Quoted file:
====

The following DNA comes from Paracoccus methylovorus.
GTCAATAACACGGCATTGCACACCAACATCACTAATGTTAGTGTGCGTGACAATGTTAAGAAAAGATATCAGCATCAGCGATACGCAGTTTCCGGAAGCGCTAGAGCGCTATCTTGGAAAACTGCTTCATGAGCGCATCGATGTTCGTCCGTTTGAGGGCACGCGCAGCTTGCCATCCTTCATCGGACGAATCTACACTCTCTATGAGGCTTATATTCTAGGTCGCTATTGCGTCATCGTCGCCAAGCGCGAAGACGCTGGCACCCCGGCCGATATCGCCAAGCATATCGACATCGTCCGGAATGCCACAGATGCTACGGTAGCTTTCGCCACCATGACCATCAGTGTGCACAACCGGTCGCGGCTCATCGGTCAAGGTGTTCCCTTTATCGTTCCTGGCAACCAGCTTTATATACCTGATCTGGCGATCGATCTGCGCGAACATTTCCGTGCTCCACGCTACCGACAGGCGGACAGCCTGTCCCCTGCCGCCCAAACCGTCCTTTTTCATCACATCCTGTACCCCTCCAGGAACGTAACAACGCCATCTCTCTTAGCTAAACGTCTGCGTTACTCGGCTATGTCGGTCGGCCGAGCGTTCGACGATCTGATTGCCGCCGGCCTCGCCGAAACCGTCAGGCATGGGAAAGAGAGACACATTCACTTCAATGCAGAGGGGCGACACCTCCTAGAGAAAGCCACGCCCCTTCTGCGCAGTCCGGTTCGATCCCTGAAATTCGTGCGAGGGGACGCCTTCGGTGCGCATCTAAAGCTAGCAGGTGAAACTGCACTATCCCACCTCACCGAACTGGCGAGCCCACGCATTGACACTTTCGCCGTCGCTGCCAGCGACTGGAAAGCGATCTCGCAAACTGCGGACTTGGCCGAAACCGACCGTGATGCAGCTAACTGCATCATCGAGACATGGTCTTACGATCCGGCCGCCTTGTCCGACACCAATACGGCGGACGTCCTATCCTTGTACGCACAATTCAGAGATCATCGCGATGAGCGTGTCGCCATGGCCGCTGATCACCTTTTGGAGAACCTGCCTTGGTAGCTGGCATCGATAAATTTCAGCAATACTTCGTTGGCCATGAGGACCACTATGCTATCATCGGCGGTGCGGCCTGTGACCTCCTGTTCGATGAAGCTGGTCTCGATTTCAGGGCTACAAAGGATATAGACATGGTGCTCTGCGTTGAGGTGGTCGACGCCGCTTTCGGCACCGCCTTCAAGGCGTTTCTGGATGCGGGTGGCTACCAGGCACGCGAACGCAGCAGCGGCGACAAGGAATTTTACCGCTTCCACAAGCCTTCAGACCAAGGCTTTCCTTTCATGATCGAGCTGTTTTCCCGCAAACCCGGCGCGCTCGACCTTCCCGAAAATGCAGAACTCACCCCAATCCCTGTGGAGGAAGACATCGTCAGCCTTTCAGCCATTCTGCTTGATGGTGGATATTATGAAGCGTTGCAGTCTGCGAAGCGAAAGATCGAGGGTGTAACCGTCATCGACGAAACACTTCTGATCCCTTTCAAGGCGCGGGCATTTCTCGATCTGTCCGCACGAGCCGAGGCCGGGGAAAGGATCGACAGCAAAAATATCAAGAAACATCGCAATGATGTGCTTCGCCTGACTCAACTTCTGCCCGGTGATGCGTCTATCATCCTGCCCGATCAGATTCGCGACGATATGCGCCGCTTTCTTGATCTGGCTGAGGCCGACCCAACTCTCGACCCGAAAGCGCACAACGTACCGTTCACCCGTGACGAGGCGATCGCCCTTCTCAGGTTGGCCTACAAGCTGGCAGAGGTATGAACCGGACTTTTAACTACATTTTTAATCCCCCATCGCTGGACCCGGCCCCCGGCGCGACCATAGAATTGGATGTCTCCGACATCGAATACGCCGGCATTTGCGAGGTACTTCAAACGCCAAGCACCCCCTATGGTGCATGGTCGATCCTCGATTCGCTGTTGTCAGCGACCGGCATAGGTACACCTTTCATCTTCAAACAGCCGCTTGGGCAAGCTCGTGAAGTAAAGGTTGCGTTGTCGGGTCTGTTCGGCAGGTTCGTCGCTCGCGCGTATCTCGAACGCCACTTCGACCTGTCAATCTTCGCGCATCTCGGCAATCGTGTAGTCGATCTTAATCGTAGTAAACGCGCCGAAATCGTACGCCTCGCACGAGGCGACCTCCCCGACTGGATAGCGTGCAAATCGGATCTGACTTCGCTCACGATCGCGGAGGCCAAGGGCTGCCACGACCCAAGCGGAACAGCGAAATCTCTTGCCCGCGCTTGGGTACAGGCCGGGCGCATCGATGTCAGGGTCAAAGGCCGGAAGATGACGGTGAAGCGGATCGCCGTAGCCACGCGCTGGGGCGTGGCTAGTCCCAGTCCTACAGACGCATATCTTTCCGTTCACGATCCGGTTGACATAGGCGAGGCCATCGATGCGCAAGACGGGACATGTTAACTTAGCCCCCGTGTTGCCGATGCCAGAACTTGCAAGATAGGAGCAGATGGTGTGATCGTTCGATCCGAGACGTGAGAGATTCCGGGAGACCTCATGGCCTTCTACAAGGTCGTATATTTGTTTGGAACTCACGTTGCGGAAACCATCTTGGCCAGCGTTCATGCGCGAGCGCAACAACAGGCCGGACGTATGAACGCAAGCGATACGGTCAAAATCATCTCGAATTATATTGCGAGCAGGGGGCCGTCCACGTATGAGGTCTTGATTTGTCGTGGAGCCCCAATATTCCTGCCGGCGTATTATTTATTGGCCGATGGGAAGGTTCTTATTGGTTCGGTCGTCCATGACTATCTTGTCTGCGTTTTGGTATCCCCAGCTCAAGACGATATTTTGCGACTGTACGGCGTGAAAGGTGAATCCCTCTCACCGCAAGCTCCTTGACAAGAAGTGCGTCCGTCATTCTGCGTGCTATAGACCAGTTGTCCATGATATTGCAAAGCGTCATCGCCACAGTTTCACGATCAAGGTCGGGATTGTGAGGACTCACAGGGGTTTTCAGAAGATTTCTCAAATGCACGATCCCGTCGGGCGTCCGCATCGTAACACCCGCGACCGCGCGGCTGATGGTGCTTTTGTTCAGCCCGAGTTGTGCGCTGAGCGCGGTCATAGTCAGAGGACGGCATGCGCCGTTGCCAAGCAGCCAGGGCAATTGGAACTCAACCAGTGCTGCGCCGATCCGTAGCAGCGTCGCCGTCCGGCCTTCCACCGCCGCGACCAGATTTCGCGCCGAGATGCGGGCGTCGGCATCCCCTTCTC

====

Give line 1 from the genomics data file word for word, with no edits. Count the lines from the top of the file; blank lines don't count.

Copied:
The following DNA comes from Paracoccus methylovorus.